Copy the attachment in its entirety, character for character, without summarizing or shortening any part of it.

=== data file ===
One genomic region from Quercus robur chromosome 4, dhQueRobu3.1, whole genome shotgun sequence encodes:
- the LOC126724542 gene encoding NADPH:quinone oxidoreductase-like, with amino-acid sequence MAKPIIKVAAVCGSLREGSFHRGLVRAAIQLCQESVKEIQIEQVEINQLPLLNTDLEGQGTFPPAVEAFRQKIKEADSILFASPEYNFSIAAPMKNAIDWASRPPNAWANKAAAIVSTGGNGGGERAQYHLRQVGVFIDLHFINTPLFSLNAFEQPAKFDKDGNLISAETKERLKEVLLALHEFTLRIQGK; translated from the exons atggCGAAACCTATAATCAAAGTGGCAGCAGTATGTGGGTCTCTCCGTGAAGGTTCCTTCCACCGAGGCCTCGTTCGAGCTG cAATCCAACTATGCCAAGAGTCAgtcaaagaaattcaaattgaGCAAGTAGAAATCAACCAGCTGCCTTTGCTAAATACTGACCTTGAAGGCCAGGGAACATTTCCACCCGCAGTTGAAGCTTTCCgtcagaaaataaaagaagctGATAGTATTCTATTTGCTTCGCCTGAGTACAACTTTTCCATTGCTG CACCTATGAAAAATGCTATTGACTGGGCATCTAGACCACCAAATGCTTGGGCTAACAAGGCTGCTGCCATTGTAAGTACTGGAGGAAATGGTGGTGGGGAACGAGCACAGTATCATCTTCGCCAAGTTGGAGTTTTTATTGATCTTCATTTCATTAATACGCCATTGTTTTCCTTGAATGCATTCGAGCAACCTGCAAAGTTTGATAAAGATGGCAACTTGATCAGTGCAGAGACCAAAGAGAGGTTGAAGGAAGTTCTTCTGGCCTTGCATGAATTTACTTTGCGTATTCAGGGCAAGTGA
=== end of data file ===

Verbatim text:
One genomic region from Quercus robur chromosome 4, dhQueRobu3.1, whole genome shotgun sequence encodes:
- the LOC126724542 gene encoding NADPH:quinone oxidoreductase-like, with amino-acid sequence MAKPIIKVAAVCGSLREGSFHRGLVRAAIQLCQESVKEIQIEQVEINQLPLLNTDLEGQGTFPPAVEAFRQKIKEADSILFASPEYNFSIAAPMKNAIDWASRPPNAWANKAAAIVSTGGNGGGERAQYHLRQVGVFIDLHFINTPLFSLNAFEQPAKFDKDGNLISAETKERLKEVLLALHEFTLRIQGK; translated from the exons atggCGAAACCTATAATCAAAGTGGCAGCAGTATGTGGGTCTCTCCGTGAAGGTTCCTTCCACCGAGGCCTCGTTCGAGCTG cAATCCAACTATGCCAAGAGTCAgtcaaagaaattcaaattgaGCAAGTAGAAATCAACCAGCTGCCTTTGCTAAATACTGACCTTGAAGGCCAGGGAACATTTCCACCCGCAGTTGAAGCTTTCCgtcagaaaataaaagaagctGATAGTATTCTATTTGCTTCGCCTGAGTACAACTTTTCCATTGCTG CACCTATGAAAAATGCTATTGACTGGGCATCTAGACCACCAAATGCTTGGGCTAACAAGGCTGCTGCCATTGTAAGTACTGGAGGAAATGGTGGTGGGGAACGAGCACAGTATCATCTTCGCCAAGTTGGAGTTTTTATTGATCTTCATTTCATTAATACGCCATTGTTTTCCTTGAATGCATTCGAGCAACCTGCAAAGTTTGATAAAGATGGCAACTTGATCAGTGCAGAGACCAAAGAGAGGTTGAAGGAAGTTCTTCTGGCCTTGCATGAATTTACTTTGCGTATTCAGGGCAAGTGA